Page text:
1.2.1 The power angle relationship

In figure 2, the power transferred from the generator to the motor is a function of the rotor angle separation δ between the two machines. The real power output from the generator on a steady state basis can be given by:

( 1 )

where XT= XG+ XL+ XM

It can be seen that the relationship is sinusoidal, with zero power transfer at δ=0° and power transfer increasing to a maximum at δ=90°. Beyond 90°, the power transfer decreases until Pe=0 at δ=180°. This is the so called power-angle relationship which applies to a single generator system. In a multi-machine system, there is an analogous relationship between rotor and power transfer, however the limiting values on Pe and δ are a more complicated function of generation and load[7].

1.2.2 The swing equation

Figure 3: Mechanical and Electrical torque at generator shaft

The rotation of a synchronous generator is driven by its prime mover which exerts a mechanical torque Tm on the shaft. As the rotation occurs, the reaction of the stator and rotor fields in the generator produce an opposing electromagnetic torque, Te. In steady state, the electrical torque or power produced by the generator is equal to the mechanical torque or power exerted by the prime mover, neglecting losses. Thus and Te and Tm are equal in magnitude and the generator rotates at synchronous speed ωsync.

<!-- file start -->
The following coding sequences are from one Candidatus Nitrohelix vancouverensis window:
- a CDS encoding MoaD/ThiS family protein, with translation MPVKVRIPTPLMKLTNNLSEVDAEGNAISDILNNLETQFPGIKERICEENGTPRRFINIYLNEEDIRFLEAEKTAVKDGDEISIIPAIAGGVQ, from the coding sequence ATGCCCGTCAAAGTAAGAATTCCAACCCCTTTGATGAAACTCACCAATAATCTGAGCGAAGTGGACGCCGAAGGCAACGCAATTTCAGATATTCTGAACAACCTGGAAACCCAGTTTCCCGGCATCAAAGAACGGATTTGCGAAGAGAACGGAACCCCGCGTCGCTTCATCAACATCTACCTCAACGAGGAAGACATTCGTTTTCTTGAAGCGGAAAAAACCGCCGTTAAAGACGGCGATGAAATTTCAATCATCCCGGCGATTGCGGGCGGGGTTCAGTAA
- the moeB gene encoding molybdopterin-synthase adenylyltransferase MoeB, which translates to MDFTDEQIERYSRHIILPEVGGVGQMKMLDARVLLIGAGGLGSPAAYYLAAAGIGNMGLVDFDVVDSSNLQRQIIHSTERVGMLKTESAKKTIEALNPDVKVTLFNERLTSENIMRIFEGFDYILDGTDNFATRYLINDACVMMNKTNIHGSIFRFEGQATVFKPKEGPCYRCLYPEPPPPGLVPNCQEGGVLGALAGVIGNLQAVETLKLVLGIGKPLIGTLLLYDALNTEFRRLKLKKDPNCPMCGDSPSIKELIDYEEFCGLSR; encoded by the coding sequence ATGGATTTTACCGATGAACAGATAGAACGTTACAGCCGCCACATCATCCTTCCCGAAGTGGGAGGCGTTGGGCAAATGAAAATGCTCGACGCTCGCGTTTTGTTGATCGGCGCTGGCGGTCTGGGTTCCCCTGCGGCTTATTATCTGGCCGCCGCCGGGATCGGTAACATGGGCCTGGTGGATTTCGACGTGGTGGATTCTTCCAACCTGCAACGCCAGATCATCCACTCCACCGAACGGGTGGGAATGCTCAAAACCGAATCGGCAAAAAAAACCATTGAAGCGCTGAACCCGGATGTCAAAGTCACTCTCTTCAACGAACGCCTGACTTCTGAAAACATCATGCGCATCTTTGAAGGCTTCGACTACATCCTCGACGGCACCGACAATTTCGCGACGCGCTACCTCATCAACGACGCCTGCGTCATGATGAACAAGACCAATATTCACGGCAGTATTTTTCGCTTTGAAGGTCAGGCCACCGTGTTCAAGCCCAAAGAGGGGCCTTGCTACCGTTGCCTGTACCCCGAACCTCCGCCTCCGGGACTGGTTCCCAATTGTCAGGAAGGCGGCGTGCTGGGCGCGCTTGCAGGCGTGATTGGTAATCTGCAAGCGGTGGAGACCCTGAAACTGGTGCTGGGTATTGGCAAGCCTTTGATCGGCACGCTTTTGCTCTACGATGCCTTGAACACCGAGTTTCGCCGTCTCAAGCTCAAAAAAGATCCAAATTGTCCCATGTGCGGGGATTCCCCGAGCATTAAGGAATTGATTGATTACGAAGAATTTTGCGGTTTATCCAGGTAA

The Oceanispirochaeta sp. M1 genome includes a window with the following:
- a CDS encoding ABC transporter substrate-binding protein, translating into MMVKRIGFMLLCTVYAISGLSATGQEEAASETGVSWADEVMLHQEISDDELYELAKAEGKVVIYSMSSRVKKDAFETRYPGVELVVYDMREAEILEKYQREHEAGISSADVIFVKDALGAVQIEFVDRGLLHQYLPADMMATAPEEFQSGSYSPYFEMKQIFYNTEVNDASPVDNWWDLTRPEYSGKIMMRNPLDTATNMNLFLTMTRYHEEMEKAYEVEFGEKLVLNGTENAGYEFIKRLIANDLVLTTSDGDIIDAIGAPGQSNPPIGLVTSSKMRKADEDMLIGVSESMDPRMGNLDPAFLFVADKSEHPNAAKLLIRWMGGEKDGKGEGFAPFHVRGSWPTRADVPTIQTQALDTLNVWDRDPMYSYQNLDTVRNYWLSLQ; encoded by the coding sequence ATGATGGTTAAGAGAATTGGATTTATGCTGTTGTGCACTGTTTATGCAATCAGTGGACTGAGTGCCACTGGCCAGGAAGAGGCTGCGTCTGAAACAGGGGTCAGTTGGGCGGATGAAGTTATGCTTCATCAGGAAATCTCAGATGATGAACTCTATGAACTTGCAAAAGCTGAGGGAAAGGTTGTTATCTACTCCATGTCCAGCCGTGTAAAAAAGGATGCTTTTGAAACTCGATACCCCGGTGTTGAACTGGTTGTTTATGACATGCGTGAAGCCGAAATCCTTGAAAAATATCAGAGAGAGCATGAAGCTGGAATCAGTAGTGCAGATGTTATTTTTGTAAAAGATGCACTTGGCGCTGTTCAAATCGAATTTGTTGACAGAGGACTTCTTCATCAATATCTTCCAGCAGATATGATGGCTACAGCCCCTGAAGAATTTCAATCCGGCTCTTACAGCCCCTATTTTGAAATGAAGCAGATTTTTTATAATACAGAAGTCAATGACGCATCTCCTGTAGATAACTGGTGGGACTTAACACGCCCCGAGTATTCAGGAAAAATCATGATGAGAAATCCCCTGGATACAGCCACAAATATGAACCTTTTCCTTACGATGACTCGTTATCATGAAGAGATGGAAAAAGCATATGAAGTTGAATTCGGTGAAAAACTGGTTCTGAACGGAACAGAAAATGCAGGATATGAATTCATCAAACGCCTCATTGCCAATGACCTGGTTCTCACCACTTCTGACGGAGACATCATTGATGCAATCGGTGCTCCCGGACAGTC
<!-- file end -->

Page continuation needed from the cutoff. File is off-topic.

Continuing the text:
In the following discussion, the terms torque and power will be used interchangeably, as is common in power systems literature {Kundur}. Power is simply the product of torque and angular velocity. Since the average rotational velocity of a synchronous machine is largely constant, the per unit values of torque and power are very nearly equal.

Due to rotor inertia, changes in mechanical torque can only occur relatively slowly, while electrical torque is able to change almost instantaneously following a disturbance. Due to this difference in adjustment times, a disturbance is likely to cause a mismatch between mechanical and electrical torques, resulting in an accelerating torque Ta:

( 2 )

Ta causes the motor to accelerate or decelerate and thus deviate from synchronous speed.

The rotor motion can be described by Newton's second law, given by

( 3 )

Where the J (kg m2) denotes the total moment of inertia of the generator and prime mover and ωm (rad/s) is the angular velocity of the rotor.